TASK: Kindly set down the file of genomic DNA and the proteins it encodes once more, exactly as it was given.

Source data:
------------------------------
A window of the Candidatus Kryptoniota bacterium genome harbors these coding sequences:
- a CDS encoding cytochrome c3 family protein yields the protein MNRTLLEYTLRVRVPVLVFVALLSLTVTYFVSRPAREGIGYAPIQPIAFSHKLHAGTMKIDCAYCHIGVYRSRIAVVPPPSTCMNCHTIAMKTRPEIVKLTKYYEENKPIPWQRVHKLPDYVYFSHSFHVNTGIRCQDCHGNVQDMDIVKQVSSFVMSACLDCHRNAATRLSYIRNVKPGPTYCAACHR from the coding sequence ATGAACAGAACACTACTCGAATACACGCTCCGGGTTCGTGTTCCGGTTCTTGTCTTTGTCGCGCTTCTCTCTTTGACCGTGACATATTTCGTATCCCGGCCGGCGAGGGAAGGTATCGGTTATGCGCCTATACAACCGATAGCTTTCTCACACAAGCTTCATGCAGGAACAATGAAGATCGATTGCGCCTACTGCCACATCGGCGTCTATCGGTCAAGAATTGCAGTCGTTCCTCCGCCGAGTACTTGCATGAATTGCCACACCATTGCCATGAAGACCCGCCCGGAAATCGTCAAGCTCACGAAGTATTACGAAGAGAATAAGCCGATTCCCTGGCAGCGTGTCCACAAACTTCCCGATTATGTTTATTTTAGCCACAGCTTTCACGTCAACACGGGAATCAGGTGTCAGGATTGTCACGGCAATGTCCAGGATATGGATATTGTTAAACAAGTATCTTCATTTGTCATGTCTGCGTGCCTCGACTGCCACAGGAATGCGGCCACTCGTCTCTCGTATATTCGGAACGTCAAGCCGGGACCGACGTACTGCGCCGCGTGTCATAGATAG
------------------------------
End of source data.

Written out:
A window of the Candidatus Kryptoniota bacterium genome harbors these coding sequences:
- a CDS encoding cytochrome c3 family protein yields the protein MNRTLLEYTLRVRVPVLVFVALLSLTVTYFVSRPAREGIGYAPIQPIAFSHKLHAGTMKIDCAYCHIGVYRSRIAVVPPPSTCMNCHTIAMKTRPEIVKLTKYYEENKPIPWQRVHKLPDYVYFSHSFHVNTGIRCQDCHGNVQDMDIVKQVSSFVMSACLDCHRNAATRLSYIRNVKPGPTYCAACHR from the coding sequence ATGAACAGAACACTACTCGAATACACGCTCCGGGTTCGTGTTCCGGTTCTTGTCTTTGTCGCGCTTCTCTCTTTGACCGTGACATATTTCGTATCCCGGCCGGCGAGGGAAGGTATCGGTTATGCGCCTATACAACCGATAGCTTTCTCACACAAGCTTCATGCAGGAACAATGAAGATCGATTGCGCCTACTGCCACATCGGCGTCTATCGGTCAAGAATTGCAGTCGTTCCTCCGCCGAGTACTTGCATGAATTGCCACACCATTGCCATGAAGACCCGCCCGGAAATCGTCAAGCTCACGAAGTATTACGAAGAGAATAAGCCGATTCCCTGGCAGCGTGTCCACAAACTTCCCGATTATGTTTATTTTAGCCACAGCTTTCACGTCAACACGGGAATCAGGTGTCAGGATTGTCACGGCAATGTCCAGGATATGGATATTGTTAAACAAGTATCTTCATTTGTCATGTCTGCGTGCCTCGACTGCCACAGGAATGCGGCCACTCGTCTCTCGTATATTCGGAACGTCAAGCCGGGACCGACGTACTGCGCCGCGTGTCATAGATAG